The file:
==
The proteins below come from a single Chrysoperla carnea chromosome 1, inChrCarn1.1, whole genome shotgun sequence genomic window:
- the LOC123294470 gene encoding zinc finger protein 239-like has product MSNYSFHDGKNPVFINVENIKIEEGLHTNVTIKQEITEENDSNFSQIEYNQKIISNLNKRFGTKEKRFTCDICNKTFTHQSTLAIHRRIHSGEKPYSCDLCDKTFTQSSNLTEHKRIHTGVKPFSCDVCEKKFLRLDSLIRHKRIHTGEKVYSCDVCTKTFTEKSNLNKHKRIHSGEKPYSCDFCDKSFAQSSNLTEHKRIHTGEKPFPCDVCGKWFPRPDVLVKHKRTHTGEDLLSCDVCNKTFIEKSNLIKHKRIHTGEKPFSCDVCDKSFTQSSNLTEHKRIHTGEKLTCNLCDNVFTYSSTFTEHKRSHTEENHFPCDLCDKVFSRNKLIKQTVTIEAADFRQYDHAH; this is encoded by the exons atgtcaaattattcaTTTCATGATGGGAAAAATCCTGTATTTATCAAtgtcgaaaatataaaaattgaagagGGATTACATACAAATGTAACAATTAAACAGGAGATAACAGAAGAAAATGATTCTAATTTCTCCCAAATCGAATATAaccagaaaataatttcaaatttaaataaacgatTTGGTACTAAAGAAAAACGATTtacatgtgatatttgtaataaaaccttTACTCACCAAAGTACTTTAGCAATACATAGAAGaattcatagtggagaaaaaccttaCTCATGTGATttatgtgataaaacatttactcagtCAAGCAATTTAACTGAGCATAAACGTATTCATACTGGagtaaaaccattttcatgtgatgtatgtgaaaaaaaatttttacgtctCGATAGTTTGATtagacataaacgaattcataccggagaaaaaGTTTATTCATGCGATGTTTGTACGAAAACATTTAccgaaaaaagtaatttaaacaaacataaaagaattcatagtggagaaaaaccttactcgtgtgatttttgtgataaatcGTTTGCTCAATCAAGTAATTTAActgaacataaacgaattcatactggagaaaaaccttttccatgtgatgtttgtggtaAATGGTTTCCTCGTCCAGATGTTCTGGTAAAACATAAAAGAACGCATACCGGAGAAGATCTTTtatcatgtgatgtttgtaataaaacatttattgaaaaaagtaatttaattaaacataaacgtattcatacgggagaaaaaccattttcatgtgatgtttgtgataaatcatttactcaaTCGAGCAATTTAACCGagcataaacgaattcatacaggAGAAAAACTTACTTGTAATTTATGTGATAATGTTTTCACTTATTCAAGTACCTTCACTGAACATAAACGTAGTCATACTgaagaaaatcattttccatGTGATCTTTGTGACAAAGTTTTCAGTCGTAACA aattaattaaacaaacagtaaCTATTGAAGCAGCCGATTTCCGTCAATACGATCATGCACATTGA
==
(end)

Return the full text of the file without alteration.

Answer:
The proteins below come from a single Chrysoperla carnea chromosome 1, inChrCarn1.1, whole genome shotgun sequence genomic window:
- the LOC123294470 gene encoding zinc finger protein 239-like has product MSNYSFHDGKNPVFINVENIKIEEGLHTNVTIKQEITEENDSNFSQIEYNQKIISNLNKRFGTKEKRFTCDICNKTFTHQSTLAIHRRIHSGEKPYSCDLCDKTFTQSSNLTEHKRIHTGVKPFSCDVCEKKFLRLDSLIRHKRIHTGEKVYSCDVCTKTFTEKSNLNKHKRIHSGEKPYSCDFCDKSFAQSSNLTEHKRIHTGEKPFPCDVCGKWFPRPDVLVKHKRTHTGEDLLSCDVCNKTFIEKSNLIKHKRIHTGEKPFSCDVCDKSFTQSSNLTEHKRIHTGEKLTCNLCDNVFTYSSTFTEHKRSHTEENHFPCDLCDKVFSRNKLIKQTVTIEAADFRQYDHAH; this is encoded by the exons atgtcaaattattcaTTTCATGATGGGAAAAATCCTGTATTTATCAAtgtcgaaaatataaaaattgaagagGGATTACATACAAATGTAACAATTAAACAGGAGATAACAGAAGAAAATGATTCTAATTTCTCCCAAATCGAATATAaccagaaaataatttcaaatttaaataaacgatTTGGTACTAAAGAAAAACGATTtacatgtgatatttgtaataaaaccttTACTCACCAAAGTACTTTAGCAATACATAGAAGaattcatagtggagaaaaaccttaCTCATGTGATttatgtgataaaacatttactcagtCAAGCAATTTAACTGAGCATAAACGTATTCATACTGGagtaaaaccattttcatgtgatgtatgtgaaaaaaaatttttacgtctCGATAGTTTGATtagacataaacgaattcataccggagaaaaaGTTTATTCATGCGATGTTTGTACGAAAACATTTAccgaaaaaagtaatttaaacaaacataaaagaattcatagtggagaaaaaccttactcgtgtgatttttgtgataaatcGTTTGCTCAATCAAGTAATTTAActgaacataaacgaattcatactggagaaaaaccttttccatgtgatgtttgtggtaAATGGTTTCCTCGTCCAGATGTTCTGGTAAAACATAAAAGAACGCATACCGGAGAAGATCTTTtatcatgtgatgtttgtaataaaacatttattgaaaaaagtaatttaattaaacataaacgtattcatacgggagaaaaaccattttcatgtgatgtttgtgataaatcatttactcaaTCGAGCAATTTAACCGagcataaacgaattcatacaggAGAAAAACTTACTTGTAATTTATGTGATAATGTTTTCACTTATTCAAGTACCTTCACTGAACATAAACGTAGTCATACTgaagaaaatcattttccatGTGATCTTTGTGACAAAGTTTTCAGTCGTAACA aattaattaaacaaacagtaaCTATTGAAGCAGCCGATTTCCGTCAATACGATCATGCACATTGA